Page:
Therese and Kath sneaking in for a second to say Happy Thanksgiving to our U.S. readers!
As it’s heading into the festive season, I want to do something a bit special this month, and look both back and forward to the joys of childhood holiday reading, in both my own words and those of three writer friends to whom I put these questions: what books do you most remember from this time? And what are your recommendations for a modern child’s Christmas/ Thanksgiving/ Hanukkah/ seasonal gift list?
In our house, we children mostly borrowed books from the library but at Christmas and birthdays we were given books of our own, and that made them extra special. Some of the ones that stand out in my mind were a beautiful edition of Les Malheurs de Sophie (Sophie’s Misfortunes) by the classic French author the Countess de Ségur—because I knew I was named after her, but also because it was so much fun!)the Tintin series, which was added to every year (all five of us children got a different book of the series so we cold swap around afterwards), and The Hill of the Red Fox, by Allan Campbell MacLean, a wonderful adventure set in the Highlands of Scotland. These are all still books I regularly re-read. And a book on art which I pored over for ages—it was not at all the sort of thing I’d have chosen, on my own, but I really loved it and it’s still on my shelves and has inspired many a story.
There’s lots of new books I could recommend, but I don’t want to go on too long, so I’ll just list one: Fiona McDonald’s lovely, nostalgic black-and white illustrated novel for younger readers(say 7-11 year olds but great for reading aloud too), about a doll touched by the magic of starlight and her stray-cat friend, Ghost Doll and Jasper(Sky Pony Press, 2012). And now for the lists of the three wonderful authors I’m featuring, all Australians, but all published internationally as well, and who have written for both children and adults: Kate Forsyth, Richard Harland and Hazel Edwards.
Kate Forsyth is the best-selling and award-winning author of more than twenty books for adults and children, ranging from picture books to poetry to novels for both adults and children. Her most recent book for adults is the historical novel Bitter Greens, which combines a re-imagining of the Rapunzel fairy tale, interwoven with the dramatic, true-life story of the woman who first told it, 17th century French writer Charlotte-Rose de la Force. Her most recent novel for children is The Starkin Crown, a heroic fantasy set in the magical world of Estelliana, a place of wild magic and terrifying monsters. Her website is at www.kateforsyth.com.au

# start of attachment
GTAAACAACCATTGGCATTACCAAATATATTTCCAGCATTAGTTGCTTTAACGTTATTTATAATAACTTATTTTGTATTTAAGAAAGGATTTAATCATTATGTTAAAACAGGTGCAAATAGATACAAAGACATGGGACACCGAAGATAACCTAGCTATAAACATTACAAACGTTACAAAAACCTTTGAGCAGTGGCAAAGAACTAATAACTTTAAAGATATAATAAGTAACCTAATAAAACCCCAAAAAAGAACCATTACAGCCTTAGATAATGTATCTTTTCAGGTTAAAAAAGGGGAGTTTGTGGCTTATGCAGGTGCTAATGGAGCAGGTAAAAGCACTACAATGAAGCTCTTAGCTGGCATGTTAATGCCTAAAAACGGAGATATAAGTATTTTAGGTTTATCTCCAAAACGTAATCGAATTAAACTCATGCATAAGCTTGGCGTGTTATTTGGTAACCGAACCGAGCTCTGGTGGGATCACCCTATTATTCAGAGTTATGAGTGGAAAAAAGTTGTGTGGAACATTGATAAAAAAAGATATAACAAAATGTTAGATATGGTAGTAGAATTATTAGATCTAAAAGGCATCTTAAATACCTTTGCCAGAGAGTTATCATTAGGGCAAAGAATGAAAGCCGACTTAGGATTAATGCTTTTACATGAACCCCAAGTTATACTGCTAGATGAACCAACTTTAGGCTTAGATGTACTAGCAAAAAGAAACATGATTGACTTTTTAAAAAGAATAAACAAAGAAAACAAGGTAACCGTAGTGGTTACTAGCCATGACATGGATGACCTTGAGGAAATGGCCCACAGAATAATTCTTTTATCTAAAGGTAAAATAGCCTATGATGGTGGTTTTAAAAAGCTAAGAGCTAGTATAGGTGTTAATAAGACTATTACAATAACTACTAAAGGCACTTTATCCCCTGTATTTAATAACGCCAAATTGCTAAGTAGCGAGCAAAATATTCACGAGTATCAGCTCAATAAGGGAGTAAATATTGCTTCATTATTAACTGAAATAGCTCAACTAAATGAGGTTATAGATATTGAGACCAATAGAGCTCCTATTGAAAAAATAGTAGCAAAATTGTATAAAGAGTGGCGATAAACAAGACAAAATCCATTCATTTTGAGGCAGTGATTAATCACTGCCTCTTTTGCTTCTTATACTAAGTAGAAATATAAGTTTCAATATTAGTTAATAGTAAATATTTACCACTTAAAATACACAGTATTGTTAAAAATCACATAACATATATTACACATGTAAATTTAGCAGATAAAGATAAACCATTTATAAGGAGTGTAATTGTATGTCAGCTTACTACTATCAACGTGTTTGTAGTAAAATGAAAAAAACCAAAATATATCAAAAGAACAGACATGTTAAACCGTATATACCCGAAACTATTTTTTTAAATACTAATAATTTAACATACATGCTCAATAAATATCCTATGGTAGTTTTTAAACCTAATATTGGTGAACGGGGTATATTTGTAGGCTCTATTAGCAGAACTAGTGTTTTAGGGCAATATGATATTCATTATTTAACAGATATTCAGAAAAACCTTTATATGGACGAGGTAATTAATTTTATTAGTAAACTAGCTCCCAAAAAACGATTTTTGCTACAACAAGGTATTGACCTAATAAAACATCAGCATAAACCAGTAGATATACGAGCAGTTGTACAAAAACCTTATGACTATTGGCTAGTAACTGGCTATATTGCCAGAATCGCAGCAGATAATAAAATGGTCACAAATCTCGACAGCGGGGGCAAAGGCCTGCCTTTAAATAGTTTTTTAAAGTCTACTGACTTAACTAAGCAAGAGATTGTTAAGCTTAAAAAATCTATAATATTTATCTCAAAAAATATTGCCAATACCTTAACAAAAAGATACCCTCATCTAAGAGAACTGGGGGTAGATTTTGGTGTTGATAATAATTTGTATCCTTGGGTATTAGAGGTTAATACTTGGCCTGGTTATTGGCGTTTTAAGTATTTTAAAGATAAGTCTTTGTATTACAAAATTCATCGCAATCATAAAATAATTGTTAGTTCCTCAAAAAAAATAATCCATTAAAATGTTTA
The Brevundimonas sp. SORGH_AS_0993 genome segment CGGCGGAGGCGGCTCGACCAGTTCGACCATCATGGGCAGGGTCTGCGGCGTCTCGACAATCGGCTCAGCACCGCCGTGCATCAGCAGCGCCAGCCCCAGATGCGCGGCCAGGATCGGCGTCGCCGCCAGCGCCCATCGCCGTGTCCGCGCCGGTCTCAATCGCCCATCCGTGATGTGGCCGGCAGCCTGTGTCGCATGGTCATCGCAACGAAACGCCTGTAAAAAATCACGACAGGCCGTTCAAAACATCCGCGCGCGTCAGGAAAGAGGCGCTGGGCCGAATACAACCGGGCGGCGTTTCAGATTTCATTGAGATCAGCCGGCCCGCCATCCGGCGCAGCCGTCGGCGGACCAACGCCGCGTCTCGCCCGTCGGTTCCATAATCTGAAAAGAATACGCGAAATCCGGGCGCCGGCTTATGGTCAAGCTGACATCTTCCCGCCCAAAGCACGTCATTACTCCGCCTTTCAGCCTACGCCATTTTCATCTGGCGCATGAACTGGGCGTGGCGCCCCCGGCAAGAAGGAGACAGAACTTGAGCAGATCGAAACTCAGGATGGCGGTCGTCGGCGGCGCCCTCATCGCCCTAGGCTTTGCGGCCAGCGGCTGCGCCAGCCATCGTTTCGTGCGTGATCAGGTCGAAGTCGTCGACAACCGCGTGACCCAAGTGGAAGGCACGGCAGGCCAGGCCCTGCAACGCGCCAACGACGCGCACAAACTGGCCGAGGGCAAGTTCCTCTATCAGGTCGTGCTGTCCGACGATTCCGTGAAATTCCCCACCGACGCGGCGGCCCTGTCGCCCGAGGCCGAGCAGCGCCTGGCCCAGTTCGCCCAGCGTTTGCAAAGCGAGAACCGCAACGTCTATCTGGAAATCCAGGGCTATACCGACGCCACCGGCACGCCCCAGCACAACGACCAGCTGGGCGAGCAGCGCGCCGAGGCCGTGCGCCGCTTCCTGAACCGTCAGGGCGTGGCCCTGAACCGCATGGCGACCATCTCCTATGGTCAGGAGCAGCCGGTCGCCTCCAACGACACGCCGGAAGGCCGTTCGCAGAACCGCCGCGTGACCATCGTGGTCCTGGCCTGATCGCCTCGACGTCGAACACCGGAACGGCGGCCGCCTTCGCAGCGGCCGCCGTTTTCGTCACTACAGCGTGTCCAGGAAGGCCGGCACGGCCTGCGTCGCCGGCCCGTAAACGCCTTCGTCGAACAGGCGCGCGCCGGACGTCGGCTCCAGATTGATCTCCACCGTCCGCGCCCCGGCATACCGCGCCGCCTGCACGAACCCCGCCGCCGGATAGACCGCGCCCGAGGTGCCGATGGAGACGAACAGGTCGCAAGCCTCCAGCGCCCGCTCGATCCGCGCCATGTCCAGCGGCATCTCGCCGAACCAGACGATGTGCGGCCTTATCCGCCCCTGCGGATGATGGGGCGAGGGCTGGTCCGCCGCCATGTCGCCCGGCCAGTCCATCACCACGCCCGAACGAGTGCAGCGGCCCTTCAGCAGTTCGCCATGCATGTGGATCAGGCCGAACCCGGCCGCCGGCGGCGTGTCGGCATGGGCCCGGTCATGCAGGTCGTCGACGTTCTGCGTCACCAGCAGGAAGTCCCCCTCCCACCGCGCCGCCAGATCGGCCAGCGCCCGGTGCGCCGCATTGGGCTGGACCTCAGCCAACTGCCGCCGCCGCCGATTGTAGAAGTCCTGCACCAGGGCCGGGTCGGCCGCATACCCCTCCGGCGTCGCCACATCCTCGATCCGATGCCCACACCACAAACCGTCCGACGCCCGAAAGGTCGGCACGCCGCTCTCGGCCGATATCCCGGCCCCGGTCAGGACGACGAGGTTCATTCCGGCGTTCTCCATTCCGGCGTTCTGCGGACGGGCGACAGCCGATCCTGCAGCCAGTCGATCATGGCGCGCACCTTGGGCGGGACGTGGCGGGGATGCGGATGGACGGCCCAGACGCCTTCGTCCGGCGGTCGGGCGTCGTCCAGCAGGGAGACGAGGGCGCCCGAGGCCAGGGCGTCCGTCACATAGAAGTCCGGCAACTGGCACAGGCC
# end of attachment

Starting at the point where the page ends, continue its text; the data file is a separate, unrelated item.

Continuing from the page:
I remember the Christmas I was given 3 Famous Five books very vividly.
I read them all under the Christmas table and got into trouble from my
mum for reading instead of sharing in the Christmas cheer :)
I’m building a Xmas list for all my nieces and nephews – so far I’m buying ‘Dodger’ by Terry Pratchett’ & I am No 4′ by Pittacus Lore, for the boys, & ‘Princess of Glass’, by Jessica Day George and ‘Fire Spell’ by Laura Amy Schlitz for the girls. And for my daughter, the boxed set of Anne of Green Gables as well.
Born and brought up in Britain, Richard Harland came to Australia as a young PHD student and never left! He’s become one of Australia’s most respected and popular writers of speculative fiction, who writes for both an adult and YA readership, and his steampunk series that started with Worldshaker has, well, shaken the world, being published in lots of different countries. His forthcoming steampunk novel, Song of the Slums, is coming out in May 2013. His website is at www.richardharland.net